While Karen was in the kitchen with Annie, Kermit finally used the moment and pulled Paul in a darker corner of the dimply lit living room.


'The same.'

'The same voice?'


'Didn't you try to hold him longer?'

Paul was taken aback.

'Kermit, I have a tumour, I'm not retarded.'

'I'm sorry. …Anyway, go have rest. I'm already working on this. Besides, as long as Peter is sticking around I'll sleep better.'

'What do you mean?'

Kermit was ready to get into how no one could sneak anywhere near the property without Peter sensing him but it was too late, in any sense, to get into this argument again.

'You should trust your son a bit more, that's what I mean. We'll talk again.'



Peter was taking full advantage of the quiet house. Finally alone, he prepared a glass of warm milk with cinnamon and honey and headed for the sitting room. However a surprise ruined his plans.

'Hey, I didn't mean to…'

'It's OK, Paul.' He was stunned at first but his sagacious mind quickly accepted that this conversation had to happen sooner or later. By this account now was as good a time as ever.

A photo album with deep-red hard covers was lying open on the coffee table. Paul had been so devoured by its content that he completely forgot he was doing it without permission.

Those little misunderstandings left aside, the former captain was too amazed to pay attention to anything outside the photo album. He just sat with weakened knees and stared.

'What… is this?'

Peter sat next to him and checked on the specific photo his foster-father was looking at.

'That… That's the family I should have had.'

Both men took a minute to contemplate. The picture was placed on its own, in the centre of a single page. On it was a gorgeous, young woman with straight red hair, very young, too. She was holding a toddler, not older than year, year and a half. The boy looked as happy as a child could; he had dark, wavy hair and was cuddling in his mother's arms. The two were safely protected in the arms of a tall, young man, perhaps in his early 30s. He had dark long hair, tied in a ponytail, and he was smiling, with a big, sweet smile Paul recognised on the spot. The man was proudly looking at his son while his wife was looking at her husband. They looked happy, so happy it seemed unreal.

Desperately trying to break the awkward silence Paul asked the first thing that came to his mind.

'Where d-did you get this from?'

Peter sipped from his freshly topped up and way-too-full glass of cognac.

'From my cousin.'

'Say that again…'

'I have a cousin,' Peter nodded. 'I've always had a cousin… Living few hours bus ride from where I grew up.'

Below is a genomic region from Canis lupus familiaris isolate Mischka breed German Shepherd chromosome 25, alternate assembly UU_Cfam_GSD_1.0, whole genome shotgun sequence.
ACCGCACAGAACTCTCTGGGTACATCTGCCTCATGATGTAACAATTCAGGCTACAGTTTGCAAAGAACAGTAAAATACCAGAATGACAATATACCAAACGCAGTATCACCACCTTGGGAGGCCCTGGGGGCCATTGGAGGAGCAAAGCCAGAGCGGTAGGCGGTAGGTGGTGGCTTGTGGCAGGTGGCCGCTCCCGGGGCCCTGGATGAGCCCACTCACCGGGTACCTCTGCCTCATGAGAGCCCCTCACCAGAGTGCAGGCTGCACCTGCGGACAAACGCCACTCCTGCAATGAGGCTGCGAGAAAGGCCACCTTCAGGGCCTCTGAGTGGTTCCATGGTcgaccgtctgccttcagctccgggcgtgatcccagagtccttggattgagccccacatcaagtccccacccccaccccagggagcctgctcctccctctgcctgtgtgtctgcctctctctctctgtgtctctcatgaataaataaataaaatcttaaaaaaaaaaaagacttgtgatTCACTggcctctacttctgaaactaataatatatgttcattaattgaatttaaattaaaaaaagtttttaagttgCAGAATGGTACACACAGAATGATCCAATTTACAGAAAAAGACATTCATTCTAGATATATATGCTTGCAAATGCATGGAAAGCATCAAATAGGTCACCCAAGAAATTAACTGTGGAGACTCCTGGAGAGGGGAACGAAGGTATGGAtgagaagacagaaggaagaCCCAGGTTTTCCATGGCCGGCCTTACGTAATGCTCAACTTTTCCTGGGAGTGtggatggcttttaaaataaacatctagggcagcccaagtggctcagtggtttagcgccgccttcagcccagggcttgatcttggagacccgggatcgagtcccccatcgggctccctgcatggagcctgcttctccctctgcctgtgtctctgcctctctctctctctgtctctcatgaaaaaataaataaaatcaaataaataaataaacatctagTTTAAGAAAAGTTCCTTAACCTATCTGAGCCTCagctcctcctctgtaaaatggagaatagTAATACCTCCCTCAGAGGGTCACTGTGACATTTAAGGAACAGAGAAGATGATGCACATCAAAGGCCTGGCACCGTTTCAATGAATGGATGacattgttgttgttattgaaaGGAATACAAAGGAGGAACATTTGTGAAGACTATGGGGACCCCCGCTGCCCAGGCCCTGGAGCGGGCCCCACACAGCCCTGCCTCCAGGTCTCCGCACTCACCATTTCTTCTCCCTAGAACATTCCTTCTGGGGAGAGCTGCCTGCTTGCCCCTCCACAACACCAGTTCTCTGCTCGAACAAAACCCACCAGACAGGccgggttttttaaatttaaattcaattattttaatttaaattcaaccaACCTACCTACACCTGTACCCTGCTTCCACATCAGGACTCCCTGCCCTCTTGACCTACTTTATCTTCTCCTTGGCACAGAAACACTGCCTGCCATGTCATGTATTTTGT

'And you find out now?!'

Peter grunted.

'Paul, until two years ago I didn't know I had an uncle… Well, two that is, but that's another story.' He drank again.

'May I?'

The older man leafed through and was immediately stunned by the image of baby Peter in the arms of… well, an older Peter…

'What the…'

Peter smiled patronisingly and let his foster-father take a closer look. From the other end a man with dark-blond hair, big, hazel eyes and Peter's face was holding a toddler… with dark hair and the same big, hazel eyes.

Several times the man looked either at Peter or the photo.

'I'll be damned…'

'That's my other grand-dad.'

'Well, that explains a few things…'

'He's been a great man, a war hero.'

'Viet Nam?'

'Second World War; saved hundreds of people from the camps.'

Paul whistled.

'Kid, you've got one hell of a DNA.'

'Tell me about it.' Peter wanted to tell him he knew only half of the story but resisted.

'So what's his name? Did he live in San Francisco?'

'I'm not going to tell you.'

The quick, sharp answered took Paul by surprise.

'Why not?'

'Because I know you, you'll interfere, you'll try to find things.'

'I won't if you don't want me to.'

'I'd rather not take the risk.'

'Peter… What has happened?'

The younger man left the glass.

'I came… where I am… alone. I learned… what I know… alone. I went to hell and back… alone. The things I found out are so many, and so horrific if true, that most people in my place would have given up on their sanity by now.'

Amazed Paul was staring into the hazel eyes he had known and loved for years, he was desperately looking for the impatient, arrogant cop he left behind almost four years ago.

He never found him.

'I am exactly where I need to be… and I will keep going… and searching. Alone.'

The older man shrugged.

'It's the Caine way, isn't it?'

'It's the Shaolin way. I am Shaolin, Paul.'

The former captain nodded and looked down. He genuinely had no power for this conversation tonight but the truth was, he had no power for accepting the truth.

Paul gulped and kept skimming through the album. The young woman from the faded photo Peter always had in his wallet was present at most of the pictures, always smiling, always holding a baby in her arms… or being held in her husband's arms.

Many times the former captain had wondered what Kwai Chang Caine must have been like as young. Now he knew. The man's remarkable physical shape was evident even through the simple shirt. In many of the pictures he appeared with folded sleeves, and in none of them did he have brands on his forearms.

'I don't understand… How could he?'



'Paul, please.'

'How could he leave again? And when you needed him the most…'

'Paul, enough!' hissed Pete and pulled the album.

'I'm sorry…'

'When I said that this time he had a reason I meant it. Don't you believe me?'

'Peter… you want to defend your father, that'd normal.'

'I'm not defending him, I'm merely stating facts.'

'OK. What reason?'

Quickly Peter weighed his possibilities. Paul's health was not getting any better, regardless of the miracle at the hospital. In that moment he honestly couldn't tell whether his two fathers will manage to meet each other again.

The younger man got up and checked the staircase.

'Is Mom asleep?'


Soundlessly Peter went up, taking two stairs at a time. Paul took the time to check the album further and he could swear he never realised when Peter came back.



'A cancer patient dies of heart attack, imagine the irony.'

'I'll try to make more noise,' whispered Peter and took a deep breath.

'Well? What is it that you don't want your mother to know?'

'My mother… Paul… There's a chance that my… mother… may be alive.'